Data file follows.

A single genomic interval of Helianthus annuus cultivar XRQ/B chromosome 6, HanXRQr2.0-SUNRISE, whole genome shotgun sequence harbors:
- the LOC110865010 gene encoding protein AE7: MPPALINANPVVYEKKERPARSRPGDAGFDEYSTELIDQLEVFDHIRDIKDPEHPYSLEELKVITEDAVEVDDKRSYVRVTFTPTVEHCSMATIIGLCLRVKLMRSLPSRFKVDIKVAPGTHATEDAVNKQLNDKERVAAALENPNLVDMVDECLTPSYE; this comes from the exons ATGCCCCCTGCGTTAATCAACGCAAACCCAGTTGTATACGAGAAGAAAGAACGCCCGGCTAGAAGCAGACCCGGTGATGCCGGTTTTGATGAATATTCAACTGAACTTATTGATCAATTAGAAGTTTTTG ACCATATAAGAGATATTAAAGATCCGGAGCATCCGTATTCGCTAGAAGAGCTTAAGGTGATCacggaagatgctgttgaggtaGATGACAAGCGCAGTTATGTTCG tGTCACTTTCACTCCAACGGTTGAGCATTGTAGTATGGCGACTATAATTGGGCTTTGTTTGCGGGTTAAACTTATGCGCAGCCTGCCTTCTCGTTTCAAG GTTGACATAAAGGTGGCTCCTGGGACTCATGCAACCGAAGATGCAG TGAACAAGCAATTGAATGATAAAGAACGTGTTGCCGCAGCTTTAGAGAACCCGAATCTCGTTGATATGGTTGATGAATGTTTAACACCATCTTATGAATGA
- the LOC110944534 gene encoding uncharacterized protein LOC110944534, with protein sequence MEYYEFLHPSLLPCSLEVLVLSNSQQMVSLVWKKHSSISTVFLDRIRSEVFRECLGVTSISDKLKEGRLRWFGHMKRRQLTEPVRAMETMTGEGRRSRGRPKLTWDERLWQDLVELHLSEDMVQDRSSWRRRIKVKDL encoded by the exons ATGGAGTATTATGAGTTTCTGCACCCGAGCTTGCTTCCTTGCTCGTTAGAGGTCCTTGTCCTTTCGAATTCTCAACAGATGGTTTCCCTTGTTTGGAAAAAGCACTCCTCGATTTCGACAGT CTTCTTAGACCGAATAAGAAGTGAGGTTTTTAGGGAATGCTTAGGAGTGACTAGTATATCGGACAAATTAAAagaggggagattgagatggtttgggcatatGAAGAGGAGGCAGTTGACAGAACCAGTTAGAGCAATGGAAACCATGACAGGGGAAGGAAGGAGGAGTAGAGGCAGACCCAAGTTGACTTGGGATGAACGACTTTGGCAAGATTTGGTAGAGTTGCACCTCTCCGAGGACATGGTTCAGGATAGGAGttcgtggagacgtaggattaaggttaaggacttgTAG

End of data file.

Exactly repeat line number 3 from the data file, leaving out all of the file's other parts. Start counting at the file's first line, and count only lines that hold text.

- the LOC110944534 gene encoding uncharacterized protein LOC110944534, with protein sequence MEYYEFLHPSLLPCSLEVLVLSNSQQMVSLVWKKHSSISTVFLDRIRSEVFRECLGVTSISDKLKEGRLRWFGHMKRRQLTEPVRAMETMTGEGRRSRGRPKLTWDERLWQDLVELHLSEDMVQDRSSWRRRIKVKDL encoded by the exons ATGGAGTATTATGAGTTTCTGCACCCGAGCTTGCTTCCTTGCTCGTTAGAGGTCCTTGTCCTTTCGAATTCTCAACAGATGGTTTCCCTTGTTTGGAAAAAGCACTCCTCGATTTCGACAGT CTTCTTAGACCGAATAAGAAGTGAGGTTTTTAGGGAATGCTTAGGAGTGACTAGTATATCGGACAAATTAAAagaggggagattgagatggtttgggcatatGAAGAGGAGGCAGTTGACAGAACCAGTTAGAGCAATGGAAACCATGACAGGGGAAGGAAGGAGGAGTAGAGGCAGACCCAAGTTGACTTGGGATGAACGACTTTGGCAAGATTTGGTAGAGTTGCACCTCTCCGAGGACATGGTTCAGGATAGGAGttcgtggagacgtaggattaaggttaaggacttgTAG